Apache Airflow Part 2 — Connections, Hooks, reading and writing to Postgres, and XComs

In part 1, we went through have have basic DAGs that read, logged, and write to custom files, and got an overall sense of file location and places in Airflow. A lot of the work was getting Airflow running locally, and then at the end of the post, a quick start in having it do work.

In part 2 here, we’re going to look through and start some read and writes to a database, and show how tasks can run together in a directed, acyclical manner. Even though they’ll both be with a single database, you can think of stretching them out in other situations.

Again, this post will assume you’re going through and writing this code on your own with some copy paste. If you’re on the path of using what I have written, checkout the github repo here.

Creating database

This post is going to go through and write to postgres. We already created a database for Airflow itself to use, but we want to leave that alone.

So before we get to any of the python code, go and create the new database, add a new user with password, and then create the dts (short name for datetimes, since that’s all we’re doing here) table.

bigishdata=> create table dts (id serial primary key, run_time timestamp, execution_time timestamp);
CREATE TABLE
bigishdata=> \dt
            List of relations
 Schema | Name  | Type  |     Owner
--------+-------+-------+----------------
 public | dts   | table | bigishdatauser
(1 rows)

bigishdata=# \d dts
                                          Table "public.dts"
     Column     |            Type             | Collation | Nullable |             Default
----------------+-----------------------------+-----------+----------+---------------------------------
 id             | integer                     |           | not null | nextval('dts_id_seq'::regclass)
 run_time       | timestamp without time zone |           |          |
 execution_time | timestamp without time zone |           |          |
Indexes:
    "dts_pkey" PRIMARY KEY, btree (id)

Adding the Connection

Connections is well named term you’ll see all over in Airflow speak. They’re defined as “[t]he connection information to external systems” which could mean usernames, passwords, ports, etc. for when you want to connect to things like databases, AWS, Google Cloud, various data lakes or warehouses. Anything that requires information to connect to, you’ll be able to put that information in a Connection.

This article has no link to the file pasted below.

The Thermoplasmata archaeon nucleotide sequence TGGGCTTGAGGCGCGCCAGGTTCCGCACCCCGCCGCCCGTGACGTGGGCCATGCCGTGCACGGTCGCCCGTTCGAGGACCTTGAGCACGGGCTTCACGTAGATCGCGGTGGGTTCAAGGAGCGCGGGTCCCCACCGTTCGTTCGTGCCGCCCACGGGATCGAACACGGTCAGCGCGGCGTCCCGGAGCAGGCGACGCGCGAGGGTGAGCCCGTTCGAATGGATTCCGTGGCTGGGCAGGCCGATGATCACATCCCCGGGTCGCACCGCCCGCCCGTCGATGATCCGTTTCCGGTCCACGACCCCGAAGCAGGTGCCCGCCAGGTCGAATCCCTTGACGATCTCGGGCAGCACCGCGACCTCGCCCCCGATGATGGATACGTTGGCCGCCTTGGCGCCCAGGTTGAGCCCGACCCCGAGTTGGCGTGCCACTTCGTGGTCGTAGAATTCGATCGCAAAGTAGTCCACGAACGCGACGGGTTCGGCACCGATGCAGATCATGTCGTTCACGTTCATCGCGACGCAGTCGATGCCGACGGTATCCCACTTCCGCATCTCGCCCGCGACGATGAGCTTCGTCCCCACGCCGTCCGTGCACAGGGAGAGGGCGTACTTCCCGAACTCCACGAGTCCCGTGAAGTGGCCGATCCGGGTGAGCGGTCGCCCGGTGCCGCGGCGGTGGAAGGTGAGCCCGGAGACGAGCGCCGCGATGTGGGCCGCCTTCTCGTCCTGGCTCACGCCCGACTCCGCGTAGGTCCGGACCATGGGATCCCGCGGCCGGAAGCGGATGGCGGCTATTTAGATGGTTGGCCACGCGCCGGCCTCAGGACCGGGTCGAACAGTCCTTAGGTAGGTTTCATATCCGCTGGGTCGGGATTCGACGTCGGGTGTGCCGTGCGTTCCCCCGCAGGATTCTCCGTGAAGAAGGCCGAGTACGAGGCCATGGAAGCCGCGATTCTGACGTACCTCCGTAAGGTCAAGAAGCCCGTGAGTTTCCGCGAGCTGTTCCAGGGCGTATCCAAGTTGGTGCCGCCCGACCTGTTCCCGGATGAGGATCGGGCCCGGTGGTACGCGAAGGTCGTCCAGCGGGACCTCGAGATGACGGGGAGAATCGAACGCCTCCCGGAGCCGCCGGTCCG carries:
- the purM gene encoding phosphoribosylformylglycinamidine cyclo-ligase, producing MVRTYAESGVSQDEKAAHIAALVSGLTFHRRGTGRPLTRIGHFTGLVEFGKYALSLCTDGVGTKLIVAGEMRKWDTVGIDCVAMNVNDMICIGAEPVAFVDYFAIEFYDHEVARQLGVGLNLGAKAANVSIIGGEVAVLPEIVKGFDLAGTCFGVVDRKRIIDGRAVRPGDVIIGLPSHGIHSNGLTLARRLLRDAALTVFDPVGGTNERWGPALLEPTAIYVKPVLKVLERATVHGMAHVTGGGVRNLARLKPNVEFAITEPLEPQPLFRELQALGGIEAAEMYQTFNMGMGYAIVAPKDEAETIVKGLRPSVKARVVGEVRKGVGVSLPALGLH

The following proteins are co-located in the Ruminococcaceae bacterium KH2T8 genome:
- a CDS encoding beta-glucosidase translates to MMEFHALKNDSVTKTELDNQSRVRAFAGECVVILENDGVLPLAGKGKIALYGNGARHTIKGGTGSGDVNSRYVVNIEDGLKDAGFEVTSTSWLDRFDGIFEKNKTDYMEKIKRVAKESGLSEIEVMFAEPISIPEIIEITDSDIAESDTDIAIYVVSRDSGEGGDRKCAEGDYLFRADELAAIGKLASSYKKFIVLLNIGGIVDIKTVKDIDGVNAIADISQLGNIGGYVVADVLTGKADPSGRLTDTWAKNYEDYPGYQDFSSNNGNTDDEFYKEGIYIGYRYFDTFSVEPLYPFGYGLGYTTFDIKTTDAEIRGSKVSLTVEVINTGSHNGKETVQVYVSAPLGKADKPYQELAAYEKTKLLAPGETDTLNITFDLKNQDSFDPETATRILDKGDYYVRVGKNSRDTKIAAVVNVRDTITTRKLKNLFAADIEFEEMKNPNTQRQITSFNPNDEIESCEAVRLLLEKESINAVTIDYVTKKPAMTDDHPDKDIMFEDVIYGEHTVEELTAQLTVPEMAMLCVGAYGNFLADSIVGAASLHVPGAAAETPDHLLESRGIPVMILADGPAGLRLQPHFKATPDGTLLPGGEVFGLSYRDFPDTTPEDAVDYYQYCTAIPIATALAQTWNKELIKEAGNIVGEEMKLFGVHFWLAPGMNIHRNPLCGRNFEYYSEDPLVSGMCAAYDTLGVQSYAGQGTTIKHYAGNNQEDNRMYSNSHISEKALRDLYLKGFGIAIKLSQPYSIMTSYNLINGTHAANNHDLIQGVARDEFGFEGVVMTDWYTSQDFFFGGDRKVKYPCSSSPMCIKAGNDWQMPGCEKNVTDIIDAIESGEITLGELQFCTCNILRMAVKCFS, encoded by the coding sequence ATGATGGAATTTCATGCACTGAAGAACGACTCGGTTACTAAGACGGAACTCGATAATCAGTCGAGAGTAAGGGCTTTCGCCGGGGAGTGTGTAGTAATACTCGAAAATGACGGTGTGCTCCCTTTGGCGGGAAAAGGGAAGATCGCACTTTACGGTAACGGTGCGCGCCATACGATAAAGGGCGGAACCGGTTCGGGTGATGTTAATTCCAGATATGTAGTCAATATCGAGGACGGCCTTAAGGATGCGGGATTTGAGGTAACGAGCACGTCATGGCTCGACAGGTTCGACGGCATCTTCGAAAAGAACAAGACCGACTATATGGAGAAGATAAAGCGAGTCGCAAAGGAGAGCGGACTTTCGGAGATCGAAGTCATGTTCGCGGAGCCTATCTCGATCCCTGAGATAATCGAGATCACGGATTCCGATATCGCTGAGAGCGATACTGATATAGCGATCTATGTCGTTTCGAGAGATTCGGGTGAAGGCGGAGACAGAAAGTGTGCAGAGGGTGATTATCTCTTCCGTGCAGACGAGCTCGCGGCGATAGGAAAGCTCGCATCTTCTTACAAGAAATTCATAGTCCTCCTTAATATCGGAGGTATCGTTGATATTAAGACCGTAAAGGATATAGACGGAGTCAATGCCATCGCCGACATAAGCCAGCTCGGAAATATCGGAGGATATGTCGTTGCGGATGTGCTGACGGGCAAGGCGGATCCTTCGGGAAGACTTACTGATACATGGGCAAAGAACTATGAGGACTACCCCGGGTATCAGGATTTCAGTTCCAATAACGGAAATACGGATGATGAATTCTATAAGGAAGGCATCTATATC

With airflow webserver running, go to the UI, find the Admin dropdown on the top navbar, and click Connections. Like example DAGs, you’ll see many default Connections, which are really great to see what information is needed for those connections, and also to see what connections are available and what platforms you can move data to and from.

Take the values for the database we’re using here — the (local)host, schema (meaning database name), login (username), password, port — and put that into the form shown below. At the top, you’ll see Conn Id, and in that input create a name for the connection. This name is clearly important, and you’ll see that we use that in order to say which Connection we want.

Screen Shot 2020-03-29 at 4.40.22 PM.png

When you save this, you can go to the Airflow database, find the connection table, and you can see the see the values you inputted in that form. You’ll also probably see that your password is there in plain text. For this post, I’m not going to talk about encrypting it, but you’re able to do that, and should, of course.

One more thing to look at is in the source code, the Connection model, form, and view. It’s a flask app! And great to see the source code to get a much better understanding for something like adding information for a connection.

Hooks

In order to use the information in a Connection, we use what is called a Hook. A Hook takes the information in the Connection, and hooks you up with the service that you created the Connection with. Another nicely named term.

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Apache Airflow Part 1 — Introduction, setup, and writing data to files

When searching for “Python ETL pipeline frameworks”, you’ll see tons of posts about all of the different solutions and products available, where people throw around terms and small explanations of the them.